Building owners can be assured that the approved products consistently meet the program requirements since the certification program allows for both product-specific and project-specific certifications. A typical manufactured window or door can be certified for a period of up to 8 years with ongoing quality-control monitoring.

GreenBiz Offers Tips on Constructing a Mold-Free Building
An increasing problem in new construction, mold can decrease the quality of indoor air in a building and cost thousands of dollars to remediate. GreenerBuildings, a newsletter produced by GreenBiz.com, gives the following tips for preventing mold:

  • A registered civil engineer and registered landscape architect should review and assess the site.
  • A third party should assess the strength of the building’s roof, wall assembly, and foundation.
  • A load analysis, equipment section review, control systems check, layout, and materials section review are all necessary.
  • The size, design, and use of the building should be matched appropriately to the plumbing system to manage moisture and condensation.
  • Moisture-sensitive materials should be identified and shipped, packaged, stored, and installed appropriately.
  • The building and site should be inspected every 3 months during construction to ensure that moisture-sensitive materials are not installed prior to sealing the building.
  • Building and maintenance personnel should be trained in preventing, spotting, and reporting moisture incidents.
  • An authorized third party should inspect the property’s appliances, pipes, drains, and other areas where condensation occurs.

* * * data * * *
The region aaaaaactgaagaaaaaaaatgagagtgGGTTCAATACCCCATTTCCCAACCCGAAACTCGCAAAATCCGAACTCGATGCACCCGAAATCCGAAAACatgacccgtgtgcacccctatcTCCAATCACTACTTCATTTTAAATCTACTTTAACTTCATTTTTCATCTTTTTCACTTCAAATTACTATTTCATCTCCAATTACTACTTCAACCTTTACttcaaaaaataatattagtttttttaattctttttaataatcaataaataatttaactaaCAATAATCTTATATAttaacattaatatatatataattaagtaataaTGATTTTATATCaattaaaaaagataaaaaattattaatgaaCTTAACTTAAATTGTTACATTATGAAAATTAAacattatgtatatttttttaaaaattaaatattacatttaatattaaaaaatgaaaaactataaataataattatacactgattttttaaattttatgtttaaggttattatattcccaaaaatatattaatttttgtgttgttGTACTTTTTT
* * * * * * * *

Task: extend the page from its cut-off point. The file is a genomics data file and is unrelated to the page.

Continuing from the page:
• Inspections should be ongoing, at least 4 times in the first year of occupancy.

Survey Reveals Technology Trends in Businesses & Buildings
The Realcomm/BOMA Technology Survey was given to over 7,000 BOMA members to identify the technology trends and knowledge gaps in the commercial real estate industry. Respondents were asked questions relating to solutions for their company/business and solutions for their buildings. Some highlights include:

Technology for Business

  • 67 percent expect cell-phone use to increase over the next 2 years.
  • Only 7 percent expect to use landline phones more often; 24 percent expect to use them less.
  • The most-used software and technology applications were accounts receivable/payable (87 percent), work-order processing (70 percent), and property-management software (61 percent).

Technology for Buildings

  • 86 percent of respondents have an Internet connection of T1 or higher.
  • 52 percent say that their building does not have a website.
  • 72 percent list “funding constraints” as the biggest challenge in implementing new technologies.
  • Building owners are most often responsible for making decisions on purchasing new technologies, say 24 percent of respondents. CIOs/CTOs and property managers are close behind (20 percent).

U.S. DOE Partnership Results in High-Efficiency Window
In early December, the Washington, D.C.-based U.S. Department of Energy (DOE) announced a next-generation window prototype with the potential to save billions of dollars annually in energy costs. For both residential and commercial applications, the window incorporates dynamic electrochromic glass, which can change from clear to dark via electronic controls. Additional features include low-E glass coatings, an unsealed internal plastic triple pane, krypton gas, and an insulating frame. According to the DOE, the long-term goal is to produce windows that are as energy efficient as today’s walls. This new advancement is the result of a collaboration between the DOE’s Berkeley, CA-based Lawrence Berkeley National Laboratory (LBNL) and SAGE Electrochromics Inc. of Faribault, MN.